Friday, November 24, 2006

How do I know you're one of the good guys?
You dont. You'll have to take a shot.
Are you carrying the fire?
(pg. 238)

Yesterday I read Cormac McCarthy’s new novel The Road from cover to cover, and I thoroughly enjoyed every minute of it. The language is as curt and sparse as the landscape the two main characters are traveling. McCarthy brilliantly gives no explanation for the seemingly post-apocalyptic world he has created, no tidy backstory for those incessant whiners who constantly seek answers, no silly flashback to when the world was still happy and cheerful. Things are the way they are because the author says they are, period. You have a choice when you begin this novel: you can take what you are given and read with relish, or you can whinge and quibble over the eternal mysteries which will never be answered.

To reiterate, there will be no answers in this novel. I guarantee it.

And so rejoice. Thank heavens for a novel of withholding! Here is a tale that does not suffer from the disease of banality because it does not concern itself with trivial things, with explanations, or simplistic psychological realism. It cuts straight to the marrow of humanity and continues to slice at those nerve endings we try so hard to cover up. It does not make sense, it is not logical; it is beautiful and beauty is beyond logic.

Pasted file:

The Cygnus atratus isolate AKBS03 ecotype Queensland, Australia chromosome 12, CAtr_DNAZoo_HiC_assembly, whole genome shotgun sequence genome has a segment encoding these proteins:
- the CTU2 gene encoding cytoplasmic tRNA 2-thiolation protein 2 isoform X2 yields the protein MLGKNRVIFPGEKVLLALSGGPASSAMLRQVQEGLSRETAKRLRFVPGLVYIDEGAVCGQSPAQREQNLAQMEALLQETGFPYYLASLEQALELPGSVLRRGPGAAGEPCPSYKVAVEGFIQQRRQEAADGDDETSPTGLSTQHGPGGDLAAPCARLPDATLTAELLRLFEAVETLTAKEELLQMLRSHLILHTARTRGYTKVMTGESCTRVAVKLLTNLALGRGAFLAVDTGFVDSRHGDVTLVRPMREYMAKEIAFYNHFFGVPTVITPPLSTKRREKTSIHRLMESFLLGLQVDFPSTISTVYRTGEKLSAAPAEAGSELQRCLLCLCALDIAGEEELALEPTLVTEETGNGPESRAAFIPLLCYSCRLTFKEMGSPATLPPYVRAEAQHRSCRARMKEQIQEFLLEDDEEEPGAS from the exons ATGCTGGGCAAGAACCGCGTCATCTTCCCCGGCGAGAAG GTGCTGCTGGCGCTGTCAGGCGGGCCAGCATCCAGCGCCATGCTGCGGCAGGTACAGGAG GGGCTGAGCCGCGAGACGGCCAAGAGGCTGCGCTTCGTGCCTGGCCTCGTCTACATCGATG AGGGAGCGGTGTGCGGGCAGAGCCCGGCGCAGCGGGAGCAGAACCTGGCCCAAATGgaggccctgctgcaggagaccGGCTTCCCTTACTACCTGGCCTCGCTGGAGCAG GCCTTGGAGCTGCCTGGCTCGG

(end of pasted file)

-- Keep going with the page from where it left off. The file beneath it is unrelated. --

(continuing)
The love between a father and son, the fear of living in a world where we have absolutely no hope, the struggle to survive, these are some of the realms of exploration happening here. Sure there are moments of pure terror, of heart wrenching sentiment, of true ache and suffering, but more than anything there is a sincere feeling of hope, of longing to be what the son refers to as “one of the good guys” - a term that refers more to our basic human decencies than to any analogous treatment of our current, highly politicized, rhetorical usage of this concept, which is another refreshing treat afforded by this novel: it seems to be totally without shallow political mirroring. This, to my way of thinking, is a fantastic achievement: the creation of a timeless parable, not a didactic warning to contemporary America.

I leave you with two of my favorite passages...

from page 10, the father speaking to his son:

Just remember that the things you put in your head are there forever, he said. You might want to think about that.

You forget some things, don’t you?

Yes. You forget what you want to remember and you remember what you want to forget.

from page 116, the father speaking to his son

This is what the good guys do. They keep trying. They don’t give up.